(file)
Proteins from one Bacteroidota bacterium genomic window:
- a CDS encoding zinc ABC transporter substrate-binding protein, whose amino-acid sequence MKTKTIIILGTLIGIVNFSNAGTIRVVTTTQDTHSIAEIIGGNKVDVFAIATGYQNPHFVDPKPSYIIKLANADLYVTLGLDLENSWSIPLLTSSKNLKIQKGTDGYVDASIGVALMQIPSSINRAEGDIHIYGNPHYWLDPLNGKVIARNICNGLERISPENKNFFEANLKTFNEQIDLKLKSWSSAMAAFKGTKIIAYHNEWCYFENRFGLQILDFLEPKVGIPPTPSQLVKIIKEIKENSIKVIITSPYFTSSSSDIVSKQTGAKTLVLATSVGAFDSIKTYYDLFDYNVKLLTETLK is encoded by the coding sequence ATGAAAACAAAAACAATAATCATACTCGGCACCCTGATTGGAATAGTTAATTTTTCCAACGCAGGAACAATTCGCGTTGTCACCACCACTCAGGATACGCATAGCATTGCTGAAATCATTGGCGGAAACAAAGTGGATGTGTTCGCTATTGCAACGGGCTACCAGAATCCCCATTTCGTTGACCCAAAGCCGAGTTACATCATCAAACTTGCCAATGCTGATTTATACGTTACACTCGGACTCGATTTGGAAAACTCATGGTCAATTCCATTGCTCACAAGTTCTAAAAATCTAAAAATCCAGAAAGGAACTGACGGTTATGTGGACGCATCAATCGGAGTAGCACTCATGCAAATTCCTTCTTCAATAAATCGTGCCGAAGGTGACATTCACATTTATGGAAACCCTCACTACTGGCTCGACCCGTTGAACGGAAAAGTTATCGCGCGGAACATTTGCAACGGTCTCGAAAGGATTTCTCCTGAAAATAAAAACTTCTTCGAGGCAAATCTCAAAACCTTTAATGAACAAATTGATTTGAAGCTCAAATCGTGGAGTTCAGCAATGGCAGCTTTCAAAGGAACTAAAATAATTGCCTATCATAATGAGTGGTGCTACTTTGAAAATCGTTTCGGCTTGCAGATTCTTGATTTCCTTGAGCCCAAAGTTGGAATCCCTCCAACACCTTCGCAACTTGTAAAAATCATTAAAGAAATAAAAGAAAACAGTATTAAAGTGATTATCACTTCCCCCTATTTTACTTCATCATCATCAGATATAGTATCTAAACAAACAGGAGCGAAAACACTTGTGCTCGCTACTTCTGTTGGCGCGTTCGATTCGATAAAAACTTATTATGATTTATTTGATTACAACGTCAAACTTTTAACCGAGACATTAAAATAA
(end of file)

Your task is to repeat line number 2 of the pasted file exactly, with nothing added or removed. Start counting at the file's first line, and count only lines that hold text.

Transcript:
- a CDS encoding zinc ABC transporter substrate-binding protein, whose amino-acid sequence MKTKTIIILGTLIGIVNFSNAGTIRVVTTTQDTHSIAEIIGGNKVDVFAIATGYQNPHFVDPKPSYIIKLANADLYVTLGLDLENSWSIPLLTSSKNLKIQKGTDGYVDASIGVALMQIPSSINRAEGDIHIYGNPHYWLDPLNGKVIARNICNGLERISPENKNFFEANLKTFNEQIDLKLKSWSSAMAAFKGTKIIAYHNEWCYFENRFGLQILDFLEPKVGIPPTPSQLVKIIKEIKENSIKVIITSPYFTSSSSDIVSKQTGAKTLVLATSVGAFDSIKTYYDLFDYNVKLLTETLK is encoded by the coding sequence ATGAAAACAAAAACAATAATCATACTCGGCACCCTGATTGGAATAGTTAATTTTTCCAACGCAGGAACAATTCGCGTTGTCACCACCACTCAGGATACGCATAGCATTGCTGAAATCATTGGCGGAAACAAAGTGGATGTGTTCGCTATTGCAACGGGCTACCAGAATCCCCATTTCGTTGACCCAAAGCCGAGTTACATCATCAAACTTGCCAATGCTGATTTATACGTTACACTCGGACTCGATTTGGAAAACTCATGGTCAATTCCATTGCTCACAAGTTCTAAAAATCTAAAAATCCAGAAAGGAACTGACGGTTATGTGGACGCATCAATCGGAGTAGCACTCATGCAAATTCCTTCTTCAATAAATCGTGCCGAAGGTGACATTCACATTTATGGAAACCCTCACTACTGGCTCGACCCGTTGAACGGAAAAGTTATCGCGCGGAACATTTGCAACGGTCTCGAAAGGATTTCTCCTGAAAATAAAAACTTCTTCGAGGCAAATCTCAAAACCTTTAATGAACAAATTGATTTGAAGCTCAAATCGTGGAGTTCAGCAATGGCAGCTTTCAAAGGAACTAAAATAATTGCCTATCATAATGAGTGGTGCTACTTTGAAAATCGTTTCGGCTTGCAGATTCTTGATTTCCTTGAGCCCAAAGTTGGAATCCCTCCAACACCTTCGCAACTTGTAAAAATCATTAAAGAAATAAAAGAAAACAGTATTAAAGTGATTATCACTTCCCCCTATTTTACTTCATCATCATCAGATATAGTATCTAAACAAACAGGAGCGAAAACACTTGTGCTCGCTACTTCTGTTGGCGCGTTCGATTCGATAAAAACTTATTATGATTTATTTGATTACAACGTCAAACTTTTAACCGAGACATTAAAATAA